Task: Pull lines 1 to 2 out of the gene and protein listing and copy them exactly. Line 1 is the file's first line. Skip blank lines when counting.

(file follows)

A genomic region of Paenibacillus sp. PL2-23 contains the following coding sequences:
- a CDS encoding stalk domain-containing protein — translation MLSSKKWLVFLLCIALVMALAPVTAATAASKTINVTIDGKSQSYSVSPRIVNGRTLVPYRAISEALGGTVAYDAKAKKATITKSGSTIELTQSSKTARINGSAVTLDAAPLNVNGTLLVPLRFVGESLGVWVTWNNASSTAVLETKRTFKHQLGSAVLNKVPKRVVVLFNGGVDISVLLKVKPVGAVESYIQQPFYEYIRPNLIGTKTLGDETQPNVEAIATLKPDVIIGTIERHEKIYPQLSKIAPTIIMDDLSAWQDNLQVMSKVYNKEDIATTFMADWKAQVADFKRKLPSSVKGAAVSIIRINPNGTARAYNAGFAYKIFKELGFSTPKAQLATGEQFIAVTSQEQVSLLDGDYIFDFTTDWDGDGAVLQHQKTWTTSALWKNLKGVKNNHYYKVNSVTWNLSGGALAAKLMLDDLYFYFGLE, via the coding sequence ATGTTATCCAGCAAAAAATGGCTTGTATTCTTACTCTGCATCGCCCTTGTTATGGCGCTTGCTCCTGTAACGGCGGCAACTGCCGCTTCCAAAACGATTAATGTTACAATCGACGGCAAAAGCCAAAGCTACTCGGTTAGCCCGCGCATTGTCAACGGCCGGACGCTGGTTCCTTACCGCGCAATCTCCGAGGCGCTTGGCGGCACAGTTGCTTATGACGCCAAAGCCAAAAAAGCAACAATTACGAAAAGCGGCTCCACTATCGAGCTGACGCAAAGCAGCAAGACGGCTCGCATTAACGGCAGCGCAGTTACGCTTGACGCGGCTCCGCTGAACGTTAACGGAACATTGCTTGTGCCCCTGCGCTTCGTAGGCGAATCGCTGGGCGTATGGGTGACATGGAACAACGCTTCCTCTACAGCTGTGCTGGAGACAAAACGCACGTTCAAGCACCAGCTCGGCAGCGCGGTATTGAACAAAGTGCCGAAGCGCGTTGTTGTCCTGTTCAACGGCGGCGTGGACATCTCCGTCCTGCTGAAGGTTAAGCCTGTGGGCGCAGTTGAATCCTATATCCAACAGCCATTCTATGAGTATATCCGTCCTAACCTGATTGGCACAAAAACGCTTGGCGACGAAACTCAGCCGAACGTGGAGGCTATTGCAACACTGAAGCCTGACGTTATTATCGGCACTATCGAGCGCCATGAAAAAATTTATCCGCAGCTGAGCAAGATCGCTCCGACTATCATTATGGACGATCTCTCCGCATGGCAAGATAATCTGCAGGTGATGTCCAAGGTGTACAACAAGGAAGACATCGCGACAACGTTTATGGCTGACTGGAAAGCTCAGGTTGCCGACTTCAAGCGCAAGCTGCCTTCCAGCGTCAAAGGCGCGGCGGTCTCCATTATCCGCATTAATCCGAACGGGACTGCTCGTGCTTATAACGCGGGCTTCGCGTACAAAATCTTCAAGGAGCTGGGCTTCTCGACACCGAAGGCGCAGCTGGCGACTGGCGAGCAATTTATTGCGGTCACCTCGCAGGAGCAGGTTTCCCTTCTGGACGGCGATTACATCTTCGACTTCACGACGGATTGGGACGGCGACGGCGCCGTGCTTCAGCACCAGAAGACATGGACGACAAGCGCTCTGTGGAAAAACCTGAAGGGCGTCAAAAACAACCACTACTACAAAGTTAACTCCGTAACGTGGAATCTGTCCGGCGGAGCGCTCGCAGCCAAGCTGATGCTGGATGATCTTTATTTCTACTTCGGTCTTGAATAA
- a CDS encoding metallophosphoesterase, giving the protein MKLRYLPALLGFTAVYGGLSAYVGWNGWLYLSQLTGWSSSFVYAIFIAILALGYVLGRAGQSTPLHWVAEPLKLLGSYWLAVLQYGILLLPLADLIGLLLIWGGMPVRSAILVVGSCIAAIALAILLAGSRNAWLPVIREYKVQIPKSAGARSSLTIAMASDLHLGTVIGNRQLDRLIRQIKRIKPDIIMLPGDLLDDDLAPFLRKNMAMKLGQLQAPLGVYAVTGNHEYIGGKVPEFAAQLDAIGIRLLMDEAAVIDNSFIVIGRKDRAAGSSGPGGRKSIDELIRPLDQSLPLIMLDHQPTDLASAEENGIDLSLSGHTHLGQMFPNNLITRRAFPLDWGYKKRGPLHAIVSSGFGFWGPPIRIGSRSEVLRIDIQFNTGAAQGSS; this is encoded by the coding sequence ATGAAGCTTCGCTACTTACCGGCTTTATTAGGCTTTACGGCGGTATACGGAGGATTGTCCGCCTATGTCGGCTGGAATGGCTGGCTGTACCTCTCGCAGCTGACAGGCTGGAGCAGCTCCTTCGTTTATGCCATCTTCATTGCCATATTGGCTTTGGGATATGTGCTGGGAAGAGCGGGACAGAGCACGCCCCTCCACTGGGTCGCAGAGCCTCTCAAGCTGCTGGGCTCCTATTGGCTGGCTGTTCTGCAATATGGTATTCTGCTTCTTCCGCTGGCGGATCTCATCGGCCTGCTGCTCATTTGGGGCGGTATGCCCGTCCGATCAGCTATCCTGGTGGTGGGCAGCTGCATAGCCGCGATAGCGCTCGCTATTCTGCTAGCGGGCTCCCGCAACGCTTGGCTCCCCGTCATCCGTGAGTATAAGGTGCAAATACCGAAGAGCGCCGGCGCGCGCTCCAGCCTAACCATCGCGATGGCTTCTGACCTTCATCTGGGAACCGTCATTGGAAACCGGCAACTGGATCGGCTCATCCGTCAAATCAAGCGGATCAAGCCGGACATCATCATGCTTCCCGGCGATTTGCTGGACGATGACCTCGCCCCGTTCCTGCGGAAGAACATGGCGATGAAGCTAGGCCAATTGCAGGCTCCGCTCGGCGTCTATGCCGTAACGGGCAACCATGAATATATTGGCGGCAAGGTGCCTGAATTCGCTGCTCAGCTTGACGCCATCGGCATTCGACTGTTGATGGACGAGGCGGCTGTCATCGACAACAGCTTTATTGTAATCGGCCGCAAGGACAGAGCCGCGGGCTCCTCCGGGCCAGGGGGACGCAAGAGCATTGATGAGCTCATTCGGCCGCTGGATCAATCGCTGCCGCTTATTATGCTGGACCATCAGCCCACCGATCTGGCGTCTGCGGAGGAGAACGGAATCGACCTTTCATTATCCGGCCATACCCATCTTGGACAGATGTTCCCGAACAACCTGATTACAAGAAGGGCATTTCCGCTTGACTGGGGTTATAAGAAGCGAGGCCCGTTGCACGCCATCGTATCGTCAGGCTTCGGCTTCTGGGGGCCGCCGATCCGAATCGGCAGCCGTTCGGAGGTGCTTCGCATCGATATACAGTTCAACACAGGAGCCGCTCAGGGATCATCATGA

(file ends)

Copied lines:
A genomic region of Paenibacillus sp. PL2-23 contains the following coding sequences:
- a CDS encoding stalk domain-containing protein — translation MLSSKKWLVFLLCIALVMALAPVTAATAASKTINVTIDGKSQSYSVSPRIVNGRTLVPYRAISEALGGTVAYDAKAKKATITKSGSTIELTQSSKTARINGSAVTLDAAPLNVNGTLLVPLRFVGESLGVWVTWNNASSTAVLETKRTFKHQLGSAVLNKVPKRVVVLFNGGVDISVLLKVKPVGAVESYIQQPFYEYIRPNLIGTKTLGDETQPNVEAIATLKPDVIIGTIERHEKIYPQLSKIAPTIIMDDLSAWQDNLQVMSKVYNKEDIATTFMADWKAQVADFKRKLPSSVKGAAVSIIRINPNGTARAYNAGFAYKIFKELGFSTPKAQLATGEQFIAVTSQEQVSLLDGDYIFDFTTDWDGDGAVLQHQKTWTTSALWKNLKGVKNNHYYKVNSVTWNLSGGALAAKLMLDDLYFYFGLE, via the coding sequence ATGTTATCCAGCAAAAAATGGCTTGTATTCTTACTCTGCATCGCCCTTGTTATGGCGCTTGCTCCTGTAACGGCGGCAACTGCCGCTTCCAAAACGATTAATGTTACAATCGACGGCAAAAGCCAAAGCTACTCGGTTAGCCCGCGCATTGTCAACGGCCGGACGCTGGTTCCTTACCGCGCAATCTCCGAGGCGCTTGGCGGCACAGTTGCTTATGACGCCAAAGCCAAAAAAGCAACAATTACGAAAAGCGGCTCCACTATCGAGCTGACGCAAAGCAGCAAGACGGCTCGCATTAACGGCAGCGCAGTTACGCTTGACGCGGCTCCGCTGAACGTTAACGGAACATTGCTTGTGCCCCTGCGCTTCGTAGGCGAATCGCTGGGCGTATGGGTGACATGGAACAACGCTTCCTCTACAGCTGTGCTGGAGACAAAACGCACGTTCAAGCACCAGCTCGGCAGCGCGGTATTGAACAAAGTGCCGAAGCGCGTTGTTGTCCTGTTCAACGGCGGCGTGGACATCTCCGTCCTGCTGAAGGTTAAGCCTGTGGGCGCAGTTGAATCCTATATCCAACAGCCATTCTATGAGTATATCCGTCCTAACCTGATTGGCACAAAAACGCTTGGCGACGAAACTCAGCCGAACGTGGAGGCTATTGCAACACTGAAGCCTGACGTTATTATCGGCACTATCGAGCGCCATGAAAAAATTTATCCGCAGCTGAGCAAGATCGCTCCGACTATCATTATGGACGATCTCTCCGCATGGCAAGATAATCTGCAGGTGATGTCCAAGGTGTACAACAAGGAAGACATCGCGACAACGTTTATGGCTGACTGGAAAGCTCAGGTTGCCGACTTCAAGCGCAAGCTGCCTTCCAGCGTCAAAGGCGCGGCGGTCTCCATTATCCGCATTAATCCGAACGGGACTGCTCGTGCTTATAACGCGGGCTTCGCGTACAAAATCTTCAAGGAGCTGGGCTTCTCGACACCGAAGGCGCAGCTGGCGACTGGCGAGCAATTTATTGCGGTCACCTCGCAGGAGCAGGTTTCCCTTCTGGACGGCGATTACATCTTCGACTTCACGACGGATTGGGACGGCGACGGCGCCGTGCTTCAGCACCAGAAGACATGGACGACAAGCGCTCTGTGGAAAAACCTGAAGGGCGTCAAAAACAACCACTACTACAAAGTTAACTCCGTAACGTGGAATCTGTCCGGCGGAGCGCTCGCAGCCAAGCTGATGCTGGATGATCTTTATTTCTACTTCGGTCTTGAATAA